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The Spread of the Bradford Pear

Making It Grow Minute
SC Public Radio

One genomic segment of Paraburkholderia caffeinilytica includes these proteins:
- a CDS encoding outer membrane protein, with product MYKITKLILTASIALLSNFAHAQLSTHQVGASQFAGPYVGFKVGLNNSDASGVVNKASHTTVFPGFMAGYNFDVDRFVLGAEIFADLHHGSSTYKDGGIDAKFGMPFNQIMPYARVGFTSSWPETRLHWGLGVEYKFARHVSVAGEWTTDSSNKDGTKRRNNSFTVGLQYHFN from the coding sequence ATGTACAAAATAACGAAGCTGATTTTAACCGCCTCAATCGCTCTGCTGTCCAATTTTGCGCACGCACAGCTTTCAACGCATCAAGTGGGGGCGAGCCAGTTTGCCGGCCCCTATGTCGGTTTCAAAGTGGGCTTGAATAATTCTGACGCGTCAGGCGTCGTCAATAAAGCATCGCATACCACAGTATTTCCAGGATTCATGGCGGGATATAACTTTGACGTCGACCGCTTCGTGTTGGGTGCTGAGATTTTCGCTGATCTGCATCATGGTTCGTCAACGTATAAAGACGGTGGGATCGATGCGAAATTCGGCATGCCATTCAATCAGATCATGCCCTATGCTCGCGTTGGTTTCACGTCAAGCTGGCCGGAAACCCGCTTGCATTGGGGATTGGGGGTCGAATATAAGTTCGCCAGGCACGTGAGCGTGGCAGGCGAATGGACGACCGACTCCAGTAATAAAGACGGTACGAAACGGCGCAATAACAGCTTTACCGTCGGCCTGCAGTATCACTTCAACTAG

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The original Bradford pear that swept the nation in popularity because of its lack of pests, fast growth habit, and masses of flowers, actually nasty smelling, soon lost its favored child status as its branching habit was prone to breaking. New cultivars such as Aristocrat and Autumn Blaze were sold and now the individually self-infertile trees began cross pollinating and creating viable seeds that like their parents could grow almost anywhere birds or water moved them, they are in fact weed trees. Sadly, unlike their parents, many have dangerous attributes – three inch long, very sharp stout thorns that easily puncture even the large tires on tractors and heavy equipment. Fields left fallow for only a few years quickly become infested. People clearing these fields must use machines with tank tread propulsion and get up every root to prevent resprouting.